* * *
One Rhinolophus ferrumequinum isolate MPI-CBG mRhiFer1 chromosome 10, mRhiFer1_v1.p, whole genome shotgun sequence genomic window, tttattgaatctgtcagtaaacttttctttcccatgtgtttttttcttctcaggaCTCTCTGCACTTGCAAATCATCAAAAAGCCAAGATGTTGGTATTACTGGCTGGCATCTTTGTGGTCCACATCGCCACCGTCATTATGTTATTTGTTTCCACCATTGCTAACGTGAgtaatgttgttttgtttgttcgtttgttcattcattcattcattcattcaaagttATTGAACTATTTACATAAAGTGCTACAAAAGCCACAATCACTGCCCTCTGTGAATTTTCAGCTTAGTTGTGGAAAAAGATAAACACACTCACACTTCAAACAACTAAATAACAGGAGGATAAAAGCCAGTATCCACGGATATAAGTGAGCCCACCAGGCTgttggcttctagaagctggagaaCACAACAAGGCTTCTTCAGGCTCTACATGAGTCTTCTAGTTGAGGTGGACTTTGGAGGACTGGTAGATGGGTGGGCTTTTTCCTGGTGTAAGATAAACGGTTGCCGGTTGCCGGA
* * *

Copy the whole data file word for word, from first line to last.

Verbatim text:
One Rhinolophus ferrumequinum isolate MPI-CBG mRhiFer1 chromosome 10, mRhiFer1_v1.p, whole genome shotgun sequence genomic window, tttattgaatctgtcagtaaacttttctttcccatgtgtttttttcttctcaggaCTCTCTGCACTTGCAAATCATCAAAAAGCCAAGATGTTGGTATTACTGGCTGGCATCTTTGTGGTCCACATCGCCACCGTCATTATGTTATTTGTTTCCACCATTGCTAACGTGAgtaatgttgttttgtttgttcgtttgttcattcattcattcattcattcaaagttATTGAACTATTTACATAAAGTGCTACAAAAGCCACAATCACTGCCCTCTGTGAATTTTCAGCTTAGTTGTGGAAAAAGATAAACACACTCACACTTCAAACAACTAAATAACAGGAGGATAAAAGCCAGTATCCACGGATATAAGTGAGCCCACCAGGCTgttggcttctagaagctggagaaCACAACAAGGCTTCTTCAGGCTCTACATGAGTCTTCTAGTTGAGGTGGACTTTGGAGGACTGGTAGATGGGTGGGCTTTTTCCTGGTGTAAGATAAACGGTTGCCGGTTGCCGGA